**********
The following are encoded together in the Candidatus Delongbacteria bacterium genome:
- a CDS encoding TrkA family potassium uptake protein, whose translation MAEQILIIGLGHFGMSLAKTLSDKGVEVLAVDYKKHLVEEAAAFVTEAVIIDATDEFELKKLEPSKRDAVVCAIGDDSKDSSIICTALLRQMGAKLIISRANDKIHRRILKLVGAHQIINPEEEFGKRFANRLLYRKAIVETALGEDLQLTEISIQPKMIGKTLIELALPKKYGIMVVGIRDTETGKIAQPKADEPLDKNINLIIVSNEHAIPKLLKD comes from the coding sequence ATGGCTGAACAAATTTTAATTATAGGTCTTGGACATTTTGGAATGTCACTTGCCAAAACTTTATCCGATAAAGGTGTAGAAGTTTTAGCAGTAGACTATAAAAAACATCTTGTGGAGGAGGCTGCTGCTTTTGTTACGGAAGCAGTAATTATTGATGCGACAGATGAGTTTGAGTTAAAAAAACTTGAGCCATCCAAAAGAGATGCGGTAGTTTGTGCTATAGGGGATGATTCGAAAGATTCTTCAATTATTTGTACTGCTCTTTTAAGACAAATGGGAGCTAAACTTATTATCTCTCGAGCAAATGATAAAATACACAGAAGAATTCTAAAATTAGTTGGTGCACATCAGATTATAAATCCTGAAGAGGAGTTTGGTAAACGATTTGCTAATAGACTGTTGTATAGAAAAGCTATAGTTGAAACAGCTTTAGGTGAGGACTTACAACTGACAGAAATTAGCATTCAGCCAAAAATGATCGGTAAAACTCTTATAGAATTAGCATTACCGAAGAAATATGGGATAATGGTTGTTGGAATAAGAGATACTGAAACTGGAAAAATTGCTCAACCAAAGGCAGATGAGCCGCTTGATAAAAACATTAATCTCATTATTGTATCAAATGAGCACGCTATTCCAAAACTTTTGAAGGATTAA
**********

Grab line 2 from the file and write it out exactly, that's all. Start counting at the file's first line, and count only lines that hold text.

- a CDS encoding TrkA family potassium uptake protein, whose translation MAEQILIIGLGHFGMSLAKTLSDKGVEVLAVDYKKHLVEEAAAFVTEAVIIDATDEFELKKLEPSKRDAVVCAIGDDSKDSSIICTALLRQMGAKLIISRANDKIHRRILKLVGAHQIINPEEEFGKRFANRLLYRKAIVETALGEDLQLTEISIQPKMIGKTLIELALPKKYGIMVVGIRDTETGKIAQPKADEPLDKNINLIIVSNEHAIPKLLKD comes from the coding sequence ATGGCTGAACAAATTTTAATTATAGGTCTTGGACATTTTGGAATGTCACTTGCCAAAACTTTATCCGATAAAGGTGTAGAAGTTTTAGCAGTAGACTATAAAAAACATCTTGTGGAGGAGGCTGCTGCTTTTGTTACGGAAGCAGTAATTATTGATGCGACAGATGAGTTTGAGTTAAAAAAACTTGAGCCATCCAAAAGAGATGCGGTAGTTTGTGCTATAGGGGATGATTCGAAAGATTCTTCAATTATTTGTACTGCTCTTTTAAGACAAATGGGAGCTAAACTTATTATCTCTCGAGCAAATGATAAAATACACAGAAGAATTCTAAAATTAGTTGGTGCACATCAGATTATAAATCCTGAAGAGGAGTTTGGTAAACGATTTGCTAATAGACTGTTGTATAGAAAAGCTATAGTTGAAACAGCTTTAGGTGAGGACTTACAACTGACAGAAATTAGCATTCAGCCAAAAATGATCGGTAAAACTCTTATAGAATTAGCATTACCGAAGAAATATGGGATAATGGTTGTTGGAATAAGAGATACTGAAACTGGAAAAATTGCTCAACCAAAGGCAGATGAGCCGCTTGATAAAAACATTAATCTCATTATTGTATCAAATGAGCACGCTATTCCAAAACTTTTGAAGGATTAA